How to monitor safety performance using safety audits

Articles

How to monitor safety performance using safety audits

01/09/2017

An audit is a common means of measuring an organisation’s safety performance – but are audits of any actual benefit to your organisation? This article explains the process involved in implementing an Occupational Health and Safety Management System (OHSMS), the benefits and problems with implementing, auditing and certifying the OHSMS, and other methods to improve safety performance.

Au audit is a critical part of an OHSMS. An OHSMS provides a systematic approach to safety and its integrity is tested through the audit process.

 

5 Audit tools to help you implement an OHSMS

You can implement using one or more of the following tools. You can choose to be audited against these and be certified.

1. AS/NZS 4801 establishes an audit framework mainly for use by third-party bodies that conduct an independent audit of the organisation’s OHSMS. The framework can also be used as a reference for internal auditing procedures. Not all users of the AS/NZS 4804 will need to use AS/NZS 4801.

2. AS/NZS 4804 is the primary Australian Standard for OHSMSs relevant to all organisations, and provides general guidance on how to implement, develop and/or improve an OHSMS.

3. OHSAS 18001 (sometimes incorrectly identified as ISO 18000) defines requirements for an OHSMS, to enable an organisation to control risks and improve its health and safety performance.

(TIP: You can purchase the standards from www.saiglobal.com)

4. SafetyMap (Safety Management Achievement Program) is an audit tool designed by WorkSafe to help workplaces improve their ability to manage health and safety. SafetyMAP is an audit tool, not a system, however the audit criteria can eb used to provide guidance and direction on what features should be included in a health and safety program.

5. National self-insurer OHS management audit tool (NAT) was prepared by WorkCover NSW. The content of the tool was based on AS/NZS 4801, AS/NZS 4804, SafetyMAP and other State tool. The NAT defines the criteria that State regulators use to assess a self-insurer’s OHSMS.

(TIP: Download SafetyMAP: Measuring health and safety management and National self-insurer OHS management system audit tool (NAT) free from www.worksafe.vicgov.au)

 

What are the differences between audit tools?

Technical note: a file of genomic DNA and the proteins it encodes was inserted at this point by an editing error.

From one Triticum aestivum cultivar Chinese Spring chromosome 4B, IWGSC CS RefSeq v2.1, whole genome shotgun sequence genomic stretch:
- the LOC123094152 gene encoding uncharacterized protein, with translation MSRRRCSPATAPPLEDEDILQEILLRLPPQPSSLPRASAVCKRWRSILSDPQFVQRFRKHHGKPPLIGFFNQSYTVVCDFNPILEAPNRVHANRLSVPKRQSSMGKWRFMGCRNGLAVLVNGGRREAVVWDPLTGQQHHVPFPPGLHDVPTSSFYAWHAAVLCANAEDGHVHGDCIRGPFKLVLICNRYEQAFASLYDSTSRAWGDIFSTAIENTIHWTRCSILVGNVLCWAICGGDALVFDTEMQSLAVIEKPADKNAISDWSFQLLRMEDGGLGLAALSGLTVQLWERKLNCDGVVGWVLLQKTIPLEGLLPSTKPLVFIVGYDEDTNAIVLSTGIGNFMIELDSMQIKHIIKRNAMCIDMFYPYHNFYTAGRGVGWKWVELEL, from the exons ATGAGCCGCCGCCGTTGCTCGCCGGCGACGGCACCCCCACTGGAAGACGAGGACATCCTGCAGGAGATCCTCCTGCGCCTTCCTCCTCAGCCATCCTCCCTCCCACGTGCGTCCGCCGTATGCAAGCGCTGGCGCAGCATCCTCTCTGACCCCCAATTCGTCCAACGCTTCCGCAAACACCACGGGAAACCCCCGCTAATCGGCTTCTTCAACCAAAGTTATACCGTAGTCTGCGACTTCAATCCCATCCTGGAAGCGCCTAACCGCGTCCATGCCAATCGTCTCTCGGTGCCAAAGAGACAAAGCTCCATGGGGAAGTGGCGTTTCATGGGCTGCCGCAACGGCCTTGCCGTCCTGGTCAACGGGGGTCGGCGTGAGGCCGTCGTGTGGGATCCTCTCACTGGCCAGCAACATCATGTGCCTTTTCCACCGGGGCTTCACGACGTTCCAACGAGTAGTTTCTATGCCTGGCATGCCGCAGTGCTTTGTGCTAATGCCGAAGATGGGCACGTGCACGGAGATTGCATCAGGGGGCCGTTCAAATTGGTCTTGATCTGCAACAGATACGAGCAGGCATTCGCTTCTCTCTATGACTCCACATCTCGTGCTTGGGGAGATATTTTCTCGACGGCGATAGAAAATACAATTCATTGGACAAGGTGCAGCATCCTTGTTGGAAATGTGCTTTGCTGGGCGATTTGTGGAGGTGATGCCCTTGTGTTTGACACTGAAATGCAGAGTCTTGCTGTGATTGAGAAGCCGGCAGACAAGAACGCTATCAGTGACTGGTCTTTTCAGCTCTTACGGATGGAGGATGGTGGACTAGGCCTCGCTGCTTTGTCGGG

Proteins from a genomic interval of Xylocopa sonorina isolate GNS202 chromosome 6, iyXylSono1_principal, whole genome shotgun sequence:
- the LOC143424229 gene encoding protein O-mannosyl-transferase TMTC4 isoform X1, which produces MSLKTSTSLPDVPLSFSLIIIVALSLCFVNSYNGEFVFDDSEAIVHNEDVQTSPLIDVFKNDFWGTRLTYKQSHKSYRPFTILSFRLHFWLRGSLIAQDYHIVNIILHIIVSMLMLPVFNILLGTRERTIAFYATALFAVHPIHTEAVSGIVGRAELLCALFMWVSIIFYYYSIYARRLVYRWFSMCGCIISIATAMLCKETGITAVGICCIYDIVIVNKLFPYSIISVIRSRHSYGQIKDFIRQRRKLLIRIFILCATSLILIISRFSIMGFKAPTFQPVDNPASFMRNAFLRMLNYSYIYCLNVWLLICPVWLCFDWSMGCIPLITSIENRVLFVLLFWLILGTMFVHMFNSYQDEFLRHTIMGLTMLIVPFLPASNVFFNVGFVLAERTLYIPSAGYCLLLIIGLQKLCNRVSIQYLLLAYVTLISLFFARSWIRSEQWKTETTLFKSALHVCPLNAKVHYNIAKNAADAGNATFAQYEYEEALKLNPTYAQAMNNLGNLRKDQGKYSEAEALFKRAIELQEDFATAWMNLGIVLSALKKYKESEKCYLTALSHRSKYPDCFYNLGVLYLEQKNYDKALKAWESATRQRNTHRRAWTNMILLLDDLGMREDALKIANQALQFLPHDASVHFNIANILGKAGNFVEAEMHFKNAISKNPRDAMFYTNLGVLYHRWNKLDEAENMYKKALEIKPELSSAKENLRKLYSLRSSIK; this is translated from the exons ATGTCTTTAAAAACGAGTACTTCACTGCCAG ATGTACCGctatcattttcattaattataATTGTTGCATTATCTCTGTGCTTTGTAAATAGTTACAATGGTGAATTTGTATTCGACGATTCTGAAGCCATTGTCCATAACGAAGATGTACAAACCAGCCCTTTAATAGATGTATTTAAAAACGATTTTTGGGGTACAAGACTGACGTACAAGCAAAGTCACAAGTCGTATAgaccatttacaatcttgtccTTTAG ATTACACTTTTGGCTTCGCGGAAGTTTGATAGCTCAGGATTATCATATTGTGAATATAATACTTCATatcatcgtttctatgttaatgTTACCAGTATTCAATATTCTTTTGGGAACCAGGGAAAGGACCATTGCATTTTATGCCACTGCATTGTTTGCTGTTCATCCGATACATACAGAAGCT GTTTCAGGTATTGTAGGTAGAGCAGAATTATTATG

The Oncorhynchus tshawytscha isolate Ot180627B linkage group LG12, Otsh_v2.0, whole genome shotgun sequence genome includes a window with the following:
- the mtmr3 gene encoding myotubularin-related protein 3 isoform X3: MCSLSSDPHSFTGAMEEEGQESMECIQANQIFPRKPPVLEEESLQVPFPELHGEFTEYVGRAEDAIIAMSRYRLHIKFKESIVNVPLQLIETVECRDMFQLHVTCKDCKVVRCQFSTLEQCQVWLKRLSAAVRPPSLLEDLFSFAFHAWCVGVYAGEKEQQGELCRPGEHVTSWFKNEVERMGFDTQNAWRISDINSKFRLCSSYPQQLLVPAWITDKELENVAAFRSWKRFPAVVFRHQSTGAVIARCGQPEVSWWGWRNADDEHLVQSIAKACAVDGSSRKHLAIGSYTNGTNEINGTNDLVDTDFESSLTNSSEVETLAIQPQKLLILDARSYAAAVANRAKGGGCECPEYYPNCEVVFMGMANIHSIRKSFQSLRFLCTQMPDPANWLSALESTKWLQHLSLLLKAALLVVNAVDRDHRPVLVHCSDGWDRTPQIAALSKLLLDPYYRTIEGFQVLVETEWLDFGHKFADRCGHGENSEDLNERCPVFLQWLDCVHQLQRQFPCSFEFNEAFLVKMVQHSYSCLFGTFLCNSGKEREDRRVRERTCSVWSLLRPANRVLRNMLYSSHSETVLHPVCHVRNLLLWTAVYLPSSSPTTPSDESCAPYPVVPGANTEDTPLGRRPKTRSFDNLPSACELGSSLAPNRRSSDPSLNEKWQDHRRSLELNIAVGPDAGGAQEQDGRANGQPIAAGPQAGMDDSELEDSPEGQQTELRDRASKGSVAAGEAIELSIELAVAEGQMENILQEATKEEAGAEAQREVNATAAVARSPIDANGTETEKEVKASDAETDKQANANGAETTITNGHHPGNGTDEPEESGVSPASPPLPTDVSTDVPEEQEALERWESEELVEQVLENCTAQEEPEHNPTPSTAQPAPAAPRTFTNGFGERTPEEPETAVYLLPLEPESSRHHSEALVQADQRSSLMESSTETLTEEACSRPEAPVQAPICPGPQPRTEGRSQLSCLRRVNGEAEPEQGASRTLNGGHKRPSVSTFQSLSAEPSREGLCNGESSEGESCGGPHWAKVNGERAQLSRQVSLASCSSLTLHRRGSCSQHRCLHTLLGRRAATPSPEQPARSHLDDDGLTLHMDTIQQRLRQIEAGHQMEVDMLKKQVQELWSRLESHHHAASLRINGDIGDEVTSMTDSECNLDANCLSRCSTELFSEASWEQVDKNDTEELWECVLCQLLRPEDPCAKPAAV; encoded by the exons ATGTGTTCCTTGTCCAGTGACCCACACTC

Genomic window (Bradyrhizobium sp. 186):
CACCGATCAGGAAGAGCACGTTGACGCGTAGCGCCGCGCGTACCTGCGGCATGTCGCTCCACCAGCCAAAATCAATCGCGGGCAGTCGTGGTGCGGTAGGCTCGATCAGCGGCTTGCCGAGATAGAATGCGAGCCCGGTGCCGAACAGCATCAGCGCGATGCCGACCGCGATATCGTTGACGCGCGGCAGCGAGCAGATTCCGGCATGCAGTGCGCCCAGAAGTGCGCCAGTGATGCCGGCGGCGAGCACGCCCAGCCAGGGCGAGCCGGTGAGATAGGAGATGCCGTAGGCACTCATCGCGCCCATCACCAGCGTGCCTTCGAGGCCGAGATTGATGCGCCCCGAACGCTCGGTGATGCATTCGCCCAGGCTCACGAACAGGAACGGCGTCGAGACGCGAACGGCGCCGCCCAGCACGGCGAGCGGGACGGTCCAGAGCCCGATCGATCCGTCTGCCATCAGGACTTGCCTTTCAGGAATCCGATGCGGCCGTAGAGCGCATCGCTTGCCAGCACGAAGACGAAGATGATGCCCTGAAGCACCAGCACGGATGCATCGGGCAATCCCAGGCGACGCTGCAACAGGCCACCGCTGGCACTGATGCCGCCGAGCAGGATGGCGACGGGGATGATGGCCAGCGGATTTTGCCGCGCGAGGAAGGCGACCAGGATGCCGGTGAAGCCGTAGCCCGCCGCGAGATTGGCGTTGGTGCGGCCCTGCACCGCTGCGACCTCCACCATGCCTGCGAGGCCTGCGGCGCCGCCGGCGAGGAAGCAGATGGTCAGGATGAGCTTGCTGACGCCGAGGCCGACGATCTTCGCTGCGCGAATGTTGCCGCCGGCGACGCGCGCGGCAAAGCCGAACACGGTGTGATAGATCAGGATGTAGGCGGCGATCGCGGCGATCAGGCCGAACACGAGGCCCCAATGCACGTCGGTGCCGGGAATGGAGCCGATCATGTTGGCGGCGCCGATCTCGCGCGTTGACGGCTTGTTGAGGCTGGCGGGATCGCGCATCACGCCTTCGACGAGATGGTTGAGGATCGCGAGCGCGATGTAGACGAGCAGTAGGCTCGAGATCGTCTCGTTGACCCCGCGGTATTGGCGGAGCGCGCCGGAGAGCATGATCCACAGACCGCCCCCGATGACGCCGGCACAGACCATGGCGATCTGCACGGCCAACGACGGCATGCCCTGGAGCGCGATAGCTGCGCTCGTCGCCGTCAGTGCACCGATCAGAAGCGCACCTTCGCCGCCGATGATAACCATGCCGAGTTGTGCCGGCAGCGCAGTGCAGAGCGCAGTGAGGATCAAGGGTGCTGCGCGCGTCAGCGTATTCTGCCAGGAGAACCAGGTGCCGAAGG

There are some differences in the content between the various tools, but the general structures follow the same OHSMS model. You can also implement your own version of an OHSMS. Many of Safety Action’s clients choose to develop or seek assistance to develop their own OHSMS manual, based on the legislative requirements and hazard management needs relevant to their business.

(TIP: you may have a commercial need that determines what tool you use. For example, to self-insure for workers’ compensation, you need to be certified to the NAT)

 

It is important to comply with legislation.

Conducting an audit against legislative requirements is an effective way to confirm that the organisation has systems in place to address the key health and safety legislation requirements.

(CAUTION: Simply meeting legislative requirements is no assurance of good safety management).

Many businesses have recognised that to direct safety improvement efforts, other information about safety performance, other than injury and illness statistics are also required.

 

What are the benefits of safety certification?

Certification provides various benefits to different organisations, including:

  • Commercial or competitive advantage: Certification is independent recognition of health and safety standards that are often required as part of a tendering process. This may help you win government or major contracts. It is not uncommon for businesses (especially in the construction industry) to seek triple certification (AS 4801 or OHSAS 18001, ISO 9001 Quality and ISO 14001 Environmental Management Systems and Standards).
  • Performance verification: Certification provides independent verification that your organisation’s OHSMS is implemented and functioning as intended.
  • Cost efficient: According to WorkSafe Victoria, an OHSMS that is functioning effectively will help deliver long-term cost efficiencies through the prevention of work-related injury and illness, better industrial relations and constructive ideas for improved performance.
  • Recognition for the organisation: As a public demonstration of health and safety achievements, you may display the certification logo/badge to customers, suppliers and the public. You will often see the badges displayed e.g. on trucks, business cards, brochures and websites.
  • Due diligence: Certification confirms that your organisation has the capacity to fulfil its legal and ethical responsibilities for health and safety, and is doing so effectively.

(TIP: Certification is not the only answer. You can use an audit tool based on a combination of legislation and various Codes and Australian Standards requirements. Your organisation can also develop you own audit tool relevant to your business. 

 

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